3. Nadine Cranenburgh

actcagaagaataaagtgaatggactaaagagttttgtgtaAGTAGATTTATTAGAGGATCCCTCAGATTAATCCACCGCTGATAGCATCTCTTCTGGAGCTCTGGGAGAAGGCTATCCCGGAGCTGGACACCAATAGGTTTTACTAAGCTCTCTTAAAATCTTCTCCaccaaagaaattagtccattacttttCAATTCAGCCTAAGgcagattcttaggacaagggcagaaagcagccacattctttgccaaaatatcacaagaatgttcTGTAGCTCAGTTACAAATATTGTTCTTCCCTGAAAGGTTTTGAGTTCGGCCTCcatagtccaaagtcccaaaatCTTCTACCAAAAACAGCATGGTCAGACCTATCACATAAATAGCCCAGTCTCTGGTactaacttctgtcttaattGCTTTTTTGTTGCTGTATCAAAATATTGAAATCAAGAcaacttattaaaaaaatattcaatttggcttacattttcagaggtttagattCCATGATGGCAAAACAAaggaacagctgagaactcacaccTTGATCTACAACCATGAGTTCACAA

IoT in Defence